OK, so maybe there are no matching contributions. And there's no retail-fund equivalent of the "G" fund, which yields more than cash but guarantees principal stability, either.
But investors who are attracted to the simplicity and low costs of the Thrift Savings Plan for U.S. government workers--but who don't happen to work for the U.S. government--can get pretty close to putting together a TSP-like plan on their own, whether in an IRA, taxable brokerage account, or via the brokerage window at their own company retirement plans. After all, the TSP funds are almost all index-based portfolios that are easily replicated in traditional mutual fund or exchange-traded fund format. While retail investors won't be able to match the TSP offerings' ultralow expense ratios of just 0.029%, competition among index-fund and ETF providers means they can get pretty close.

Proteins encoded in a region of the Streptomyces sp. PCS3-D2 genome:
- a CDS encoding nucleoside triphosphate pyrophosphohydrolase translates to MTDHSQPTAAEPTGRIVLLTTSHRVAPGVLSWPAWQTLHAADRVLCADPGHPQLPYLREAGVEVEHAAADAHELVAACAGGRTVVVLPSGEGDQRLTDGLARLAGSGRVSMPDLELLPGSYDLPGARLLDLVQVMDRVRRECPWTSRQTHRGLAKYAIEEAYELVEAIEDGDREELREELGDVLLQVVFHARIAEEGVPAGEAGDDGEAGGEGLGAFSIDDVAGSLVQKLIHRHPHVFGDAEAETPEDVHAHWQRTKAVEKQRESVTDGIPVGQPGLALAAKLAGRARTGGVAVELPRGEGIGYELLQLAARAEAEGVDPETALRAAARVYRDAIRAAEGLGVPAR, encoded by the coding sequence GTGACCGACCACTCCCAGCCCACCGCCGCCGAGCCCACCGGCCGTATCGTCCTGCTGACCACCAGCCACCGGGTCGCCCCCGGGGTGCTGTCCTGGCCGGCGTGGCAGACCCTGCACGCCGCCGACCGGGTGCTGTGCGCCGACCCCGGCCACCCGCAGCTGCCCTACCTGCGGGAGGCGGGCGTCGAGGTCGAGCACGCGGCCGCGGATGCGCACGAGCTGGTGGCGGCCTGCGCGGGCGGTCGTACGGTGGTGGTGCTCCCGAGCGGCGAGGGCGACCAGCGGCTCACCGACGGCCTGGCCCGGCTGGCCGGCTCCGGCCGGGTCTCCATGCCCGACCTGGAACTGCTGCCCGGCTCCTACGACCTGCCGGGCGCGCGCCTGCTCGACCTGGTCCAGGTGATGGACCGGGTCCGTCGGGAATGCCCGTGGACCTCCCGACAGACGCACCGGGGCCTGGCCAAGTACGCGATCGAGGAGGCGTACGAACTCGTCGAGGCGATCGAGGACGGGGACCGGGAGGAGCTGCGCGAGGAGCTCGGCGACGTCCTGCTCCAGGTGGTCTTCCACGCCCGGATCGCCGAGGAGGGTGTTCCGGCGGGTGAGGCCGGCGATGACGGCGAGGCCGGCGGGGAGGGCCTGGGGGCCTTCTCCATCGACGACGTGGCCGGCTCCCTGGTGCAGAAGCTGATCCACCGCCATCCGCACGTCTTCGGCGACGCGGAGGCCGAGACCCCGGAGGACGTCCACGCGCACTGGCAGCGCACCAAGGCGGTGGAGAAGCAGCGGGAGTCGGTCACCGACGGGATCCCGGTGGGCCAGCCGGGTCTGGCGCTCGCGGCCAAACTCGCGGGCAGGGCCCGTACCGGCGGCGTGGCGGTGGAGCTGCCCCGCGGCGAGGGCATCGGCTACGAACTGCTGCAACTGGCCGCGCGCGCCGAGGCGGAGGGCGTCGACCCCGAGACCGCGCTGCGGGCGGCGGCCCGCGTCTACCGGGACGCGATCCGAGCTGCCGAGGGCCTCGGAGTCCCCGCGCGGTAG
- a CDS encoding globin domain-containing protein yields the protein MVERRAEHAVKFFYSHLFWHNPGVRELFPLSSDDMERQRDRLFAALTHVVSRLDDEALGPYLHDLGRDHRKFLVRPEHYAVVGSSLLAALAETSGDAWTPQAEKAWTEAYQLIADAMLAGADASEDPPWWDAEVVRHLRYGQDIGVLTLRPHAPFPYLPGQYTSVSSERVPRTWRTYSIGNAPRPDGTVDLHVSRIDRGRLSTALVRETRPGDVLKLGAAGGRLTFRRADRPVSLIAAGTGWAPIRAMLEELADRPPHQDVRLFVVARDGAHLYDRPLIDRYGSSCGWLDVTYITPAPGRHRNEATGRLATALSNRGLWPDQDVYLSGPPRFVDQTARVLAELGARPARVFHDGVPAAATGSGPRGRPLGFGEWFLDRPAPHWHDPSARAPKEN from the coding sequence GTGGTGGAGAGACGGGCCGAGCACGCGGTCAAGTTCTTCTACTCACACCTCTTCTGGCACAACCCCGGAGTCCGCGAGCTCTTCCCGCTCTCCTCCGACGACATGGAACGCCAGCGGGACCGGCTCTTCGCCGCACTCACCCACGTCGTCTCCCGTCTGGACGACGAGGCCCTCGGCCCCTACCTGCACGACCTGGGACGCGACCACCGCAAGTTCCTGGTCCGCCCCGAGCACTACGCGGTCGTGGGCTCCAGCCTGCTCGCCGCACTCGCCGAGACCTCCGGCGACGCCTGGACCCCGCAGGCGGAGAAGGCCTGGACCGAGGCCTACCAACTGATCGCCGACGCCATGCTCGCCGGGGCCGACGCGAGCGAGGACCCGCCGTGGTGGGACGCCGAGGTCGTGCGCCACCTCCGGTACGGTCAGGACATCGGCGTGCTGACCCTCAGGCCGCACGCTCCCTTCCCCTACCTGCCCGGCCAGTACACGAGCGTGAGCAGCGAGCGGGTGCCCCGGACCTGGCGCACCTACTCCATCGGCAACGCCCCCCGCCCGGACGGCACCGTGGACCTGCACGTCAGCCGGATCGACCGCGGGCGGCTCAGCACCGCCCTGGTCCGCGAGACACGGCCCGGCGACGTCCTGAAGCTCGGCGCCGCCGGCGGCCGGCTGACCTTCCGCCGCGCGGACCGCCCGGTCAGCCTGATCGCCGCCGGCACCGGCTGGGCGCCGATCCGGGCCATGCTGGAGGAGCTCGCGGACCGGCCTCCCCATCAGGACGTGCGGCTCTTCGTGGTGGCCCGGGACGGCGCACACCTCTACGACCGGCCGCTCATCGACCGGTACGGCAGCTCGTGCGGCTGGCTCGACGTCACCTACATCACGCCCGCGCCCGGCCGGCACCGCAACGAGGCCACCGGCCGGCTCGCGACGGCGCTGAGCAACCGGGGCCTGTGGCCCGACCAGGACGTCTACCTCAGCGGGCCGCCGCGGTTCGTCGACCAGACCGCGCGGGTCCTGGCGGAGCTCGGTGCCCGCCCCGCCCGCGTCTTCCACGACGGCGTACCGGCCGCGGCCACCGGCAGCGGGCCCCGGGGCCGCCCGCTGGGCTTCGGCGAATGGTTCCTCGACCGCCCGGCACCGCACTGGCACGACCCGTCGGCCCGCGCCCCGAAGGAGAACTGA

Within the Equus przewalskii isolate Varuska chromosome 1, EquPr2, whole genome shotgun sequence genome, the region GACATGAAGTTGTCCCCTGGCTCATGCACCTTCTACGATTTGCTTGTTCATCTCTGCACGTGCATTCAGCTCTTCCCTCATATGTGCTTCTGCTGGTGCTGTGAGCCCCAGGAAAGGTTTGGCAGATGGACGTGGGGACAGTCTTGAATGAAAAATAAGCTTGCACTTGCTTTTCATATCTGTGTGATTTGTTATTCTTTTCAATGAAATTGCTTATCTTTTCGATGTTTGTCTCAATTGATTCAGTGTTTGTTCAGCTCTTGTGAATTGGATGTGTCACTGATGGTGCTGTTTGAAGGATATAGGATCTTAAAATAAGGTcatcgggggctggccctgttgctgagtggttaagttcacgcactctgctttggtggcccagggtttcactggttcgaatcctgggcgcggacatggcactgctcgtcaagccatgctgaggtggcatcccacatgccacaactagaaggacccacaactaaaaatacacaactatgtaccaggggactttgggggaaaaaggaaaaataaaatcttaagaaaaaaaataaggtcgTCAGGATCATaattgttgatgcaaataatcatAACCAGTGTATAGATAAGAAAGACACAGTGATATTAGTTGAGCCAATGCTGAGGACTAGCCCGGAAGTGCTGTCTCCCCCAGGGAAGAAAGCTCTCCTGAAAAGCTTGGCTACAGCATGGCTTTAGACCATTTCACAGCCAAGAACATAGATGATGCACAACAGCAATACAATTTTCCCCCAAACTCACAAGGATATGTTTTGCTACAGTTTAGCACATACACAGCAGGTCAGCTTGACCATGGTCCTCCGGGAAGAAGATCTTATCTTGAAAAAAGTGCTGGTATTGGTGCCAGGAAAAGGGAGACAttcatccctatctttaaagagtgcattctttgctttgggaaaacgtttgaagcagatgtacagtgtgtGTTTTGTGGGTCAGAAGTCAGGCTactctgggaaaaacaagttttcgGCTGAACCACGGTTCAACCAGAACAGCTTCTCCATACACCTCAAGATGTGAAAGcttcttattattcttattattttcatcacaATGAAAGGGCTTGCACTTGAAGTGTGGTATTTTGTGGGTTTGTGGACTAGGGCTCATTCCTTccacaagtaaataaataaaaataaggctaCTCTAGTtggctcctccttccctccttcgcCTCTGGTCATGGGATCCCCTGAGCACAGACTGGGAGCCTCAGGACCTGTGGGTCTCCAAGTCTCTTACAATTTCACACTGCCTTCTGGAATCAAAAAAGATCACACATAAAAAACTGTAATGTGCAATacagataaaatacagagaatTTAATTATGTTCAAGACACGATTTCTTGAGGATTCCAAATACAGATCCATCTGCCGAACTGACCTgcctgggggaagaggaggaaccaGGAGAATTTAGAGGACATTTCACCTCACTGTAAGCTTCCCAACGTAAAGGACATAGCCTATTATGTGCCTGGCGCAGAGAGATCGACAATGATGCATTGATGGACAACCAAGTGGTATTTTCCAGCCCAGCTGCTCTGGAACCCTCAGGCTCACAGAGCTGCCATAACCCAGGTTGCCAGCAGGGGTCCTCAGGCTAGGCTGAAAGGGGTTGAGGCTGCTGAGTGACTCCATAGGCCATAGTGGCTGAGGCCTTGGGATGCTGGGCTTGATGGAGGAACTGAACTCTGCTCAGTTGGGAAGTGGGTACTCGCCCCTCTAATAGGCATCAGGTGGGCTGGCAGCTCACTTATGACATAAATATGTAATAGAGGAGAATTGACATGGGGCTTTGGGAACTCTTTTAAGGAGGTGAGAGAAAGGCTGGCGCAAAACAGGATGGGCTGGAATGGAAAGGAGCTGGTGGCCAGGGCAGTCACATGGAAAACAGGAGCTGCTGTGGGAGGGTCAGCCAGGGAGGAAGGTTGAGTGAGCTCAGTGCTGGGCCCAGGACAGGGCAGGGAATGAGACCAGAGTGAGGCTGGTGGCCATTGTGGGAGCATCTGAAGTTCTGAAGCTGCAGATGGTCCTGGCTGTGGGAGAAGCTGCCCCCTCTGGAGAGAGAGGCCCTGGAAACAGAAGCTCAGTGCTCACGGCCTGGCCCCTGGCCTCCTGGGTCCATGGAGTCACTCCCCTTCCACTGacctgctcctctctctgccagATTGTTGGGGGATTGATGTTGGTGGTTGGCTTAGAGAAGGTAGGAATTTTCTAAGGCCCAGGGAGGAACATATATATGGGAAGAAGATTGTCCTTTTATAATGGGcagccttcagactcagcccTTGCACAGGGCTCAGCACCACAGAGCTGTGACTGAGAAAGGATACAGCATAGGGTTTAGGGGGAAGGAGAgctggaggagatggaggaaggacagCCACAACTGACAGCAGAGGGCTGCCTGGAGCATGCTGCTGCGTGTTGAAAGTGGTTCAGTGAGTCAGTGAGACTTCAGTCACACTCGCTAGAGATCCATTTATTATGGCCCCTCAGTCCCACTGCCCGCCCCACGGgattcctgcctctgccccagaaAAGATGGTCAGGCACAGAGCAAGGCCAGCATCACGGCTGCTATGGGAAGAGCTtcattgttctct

The missing link, alas, is the G fund, which has no analog for investors who are investing outside of the confines of a 401(k) or other retirement plan. While stable-value funds are the closest approximation, their risks, while small, are greater than the G fund, which guarantees principal stability. And stable-value funds can only be held inside of a company retirement plan--not inside an IRA or taxable brokerage account. While the G fund looks underwhelming on a near-term basis, its attractions are apt to be more apparent in a rising-interest-rate environment.
G fund aside, here are the key building blocks for a "build-your-own" TSP plan; TSP investors who would like to model out their portfolios' exposures using online portfolio tools like the ones found on Morningstar.com can also use the funds and ETFs listed below to stand in as proxies for their actual TSP holdings. To get as close to the TSP's skinny expense ratios as possible, I've highlighted some higher-minimum share classes, usually $10,000. Where appropriate, I've also included some worthwhile variations on the funds in the TSP lineup.
C Fund: U.S. Large-Cap Stocks
What It Tracks: The S&P 500, consisting of 500 of the largest U.S. companies